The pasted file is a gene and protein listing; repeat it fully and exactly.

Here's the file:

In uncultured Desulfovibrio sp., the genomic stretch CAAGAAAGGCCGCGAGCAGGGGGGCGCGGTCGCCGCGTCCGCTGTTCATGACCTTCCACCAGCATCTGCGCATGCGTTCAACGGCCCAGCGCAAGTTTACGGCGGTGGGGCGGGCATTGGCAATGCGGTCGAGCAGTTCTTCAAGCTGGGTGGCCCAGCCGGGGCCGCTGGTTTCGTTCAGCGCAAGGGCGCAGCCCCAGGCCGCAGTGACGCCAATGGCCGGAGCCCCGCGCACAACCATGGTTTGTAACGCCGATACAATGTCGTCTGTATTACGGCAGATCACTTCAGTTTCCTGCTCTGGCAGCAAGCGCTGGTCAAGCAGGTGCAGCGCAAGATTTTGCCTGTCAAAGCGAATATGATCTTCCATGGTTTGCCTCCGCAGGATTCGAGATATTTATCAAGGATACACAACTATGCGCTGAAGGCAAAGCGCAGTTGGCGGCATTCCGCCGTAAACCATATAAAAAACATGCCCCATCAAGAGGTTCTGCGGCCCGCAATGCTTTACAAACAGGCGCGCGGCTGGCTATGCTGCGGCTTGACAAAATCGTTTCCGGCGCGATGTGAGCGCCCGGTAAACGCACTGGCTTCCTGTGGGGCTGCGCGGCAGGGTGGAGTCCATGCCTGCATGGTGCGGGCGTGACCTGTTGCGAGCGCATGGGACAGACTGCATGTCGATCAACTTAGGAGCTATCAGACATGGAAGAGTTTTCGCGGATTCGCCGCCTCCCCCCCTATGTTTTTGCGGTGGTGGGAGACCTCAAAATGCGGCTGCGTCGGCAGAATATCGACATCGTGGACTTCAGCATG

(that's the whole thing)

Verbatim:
In uncultured Desulfovibrio sp., the genomic stretch CAAGAAAGGCCGCGAGCAGGGGGGCGCGGTCGCCGCGTCCGCTGTTCATGACCTTCCACCAGCATCTGCGCATGCGTTCAACGGCCCAGCGCAAGTTTACGGCGGTGGGGCGGGCATTGGCAATGCGGTCGAGCAGTTCTTCAAGCTGGGTGGCCCAGCCGGGGCCGCTGGTTTCGTTCAGCGCAAGGGCGCAGCCCCAGGCCGCAGTGACGCCAATGGCCGGAGCCCCGCGCACAACCATGGTTTGTAACGCCGATACAATGTCGTCTGTATTACGGCAGATCACTTCAGTTTCCTGCTCTGGCAGCAAGCGCTGGTCAAGCAGGTGCAGCGCAAGATTTTGCCTGTCAAAGCGAATATGATCTTCCATGGTTTGCCTCCGCAGGATTCGAGATATTTATCAAGGATACACAACTATGCGCTGAAGGCAAAGCGCAGTTGGCGGCATTCCGCCGTAAACCATATAAAAAACATGCCCCATCAAGAGGTTCTGCGGCCCGCAATGCTTTACAAACAGGCGCGCGGCTGGCTATGCTGCGGCTTGACAAAATCGTTTCCGGCGCGATGTGAGCGCCCGGTAAACGCACTGGCTTCCTGTGGGGCTGCGCGGCAGGGTGGAGTCCATGCCTGCATGGTGCGGGCGTGACCTGTTGCGAGCGCATGGGACAGACTGCATGTCGATCAACTTAGGAGCTATCAGACATGGAAGAGTTTTCGCGGATTCGCCGCCTCCCCCCCTATGTTTTTGCGGTGGTGGGAGACCTCAAAATGCGGCTGCGTCGGCAGAATATCGACATCGTGGACTTCAGCATG